I was recently asked to give a talk on the importance of bringing a regenerative mindset into neighbourhood design for an international architecture and design conference. Here I share the essence of my talk:

What is ‘regenerative’

‘Regenerative’ is essential about working the way life works; attuning with nature.

As social scientist Gregory Bateson observed, ‘The source of all our problems today stems from the gap between the way people think and how nature works.’

Regenerative Architecture seeks to close that gap by shifting from a mechanistic reductive mindset toward a regenerative mindset.

Why is a regenerative mindset important for neighbourhood development?

Humanity is facing its largest macro-change programme ever: halving emissions by 2030, reversing nature loss, improving prosperity while reducing inequality, tackling a deepening mental health and wellbeing crisis, all while system-shocks and widespread volatility increase.  No organisation or neighbourhood is sparred.

As the management guru Peter Drucker elucidated, ‘In times of turmoil, the danger lies not in the turmoil itself but in facing it with yesterday’s logic.

The challenge we face today, in our neighbourhoods and our organisations, is not the volatility itself but the need to shift our way of thinking from a mechanistic narrowed-down reductive perspective that breaks things down into parts, atomizes, compartmentalizes and polarizes, toward a regenerative mindset that celebrates the rich diversity of relationships interweaving across myriad nested systems within our neighbourhoods.

Can you give an example of the systems we find in our neighbourhoods?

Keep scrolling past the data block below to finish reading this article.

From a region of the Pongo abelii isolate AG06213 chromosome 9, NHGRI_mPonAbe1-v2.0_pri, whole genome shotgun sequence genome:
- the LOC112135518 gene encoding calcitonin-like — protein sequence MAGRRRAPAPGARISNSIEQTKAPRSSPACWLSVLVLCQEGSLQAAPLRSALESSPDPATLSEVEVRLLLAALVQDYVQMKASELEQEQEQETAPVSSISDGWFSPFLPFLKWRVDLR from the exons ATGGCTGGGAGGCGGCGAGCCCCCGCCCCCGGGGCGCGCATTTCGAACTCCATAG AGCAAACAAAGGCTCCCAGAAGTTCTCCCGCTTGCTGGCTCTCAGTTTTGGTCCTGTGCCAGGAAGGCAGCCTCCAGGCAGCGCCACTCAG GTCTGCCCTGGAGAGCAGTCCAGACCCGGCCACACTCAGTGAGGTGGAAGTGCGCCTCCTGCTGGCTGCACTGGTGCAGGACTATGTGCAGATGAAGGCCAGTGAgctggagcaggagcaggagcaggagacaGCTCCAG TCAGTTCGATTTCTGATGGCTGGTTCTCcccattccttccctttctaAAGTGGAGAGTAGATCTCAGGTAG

Let’s start with three main groupings: Technical, Social, Ecological

Technical – These are the economic systems involved with manufacturing and delivering goods and services, and the associated trading and information flows involved.

Social – These are the rich non-linear human relationships pervading our living and working lives – throughout the meeting areas, offices, cafes, park areas, pathways, market places, galleries, museums and such like.

Ecological – These are the more-than-human patterns of relationships – throughout the watersheds, atmospheric cycles, migratory patterns of animals, keystone species, soil cycles, and such like.

All these systems interrelate in myriad interconnected ways with complex patterns of feedback and emergence. We can learn to listen-to and sense-in to these rhythms and patterns, as well as comprehend the feedback loops and flows.

How do we address these systemic challenges in our neighbourhoods?

We need to bring ourselves INTO the system – to ‘immerse’ ourselves within the system, rather than feeling separate from it.

This is the fundamental difference between systems-thinking – mapping the system ‘out there’ – and systemic-awareness – immersing in and attuning with the co-participatory nature of the system.

With systemic-awareness we get under the skin of the system, so as to gain a full-bodied experience of how the system behaves and responds to change.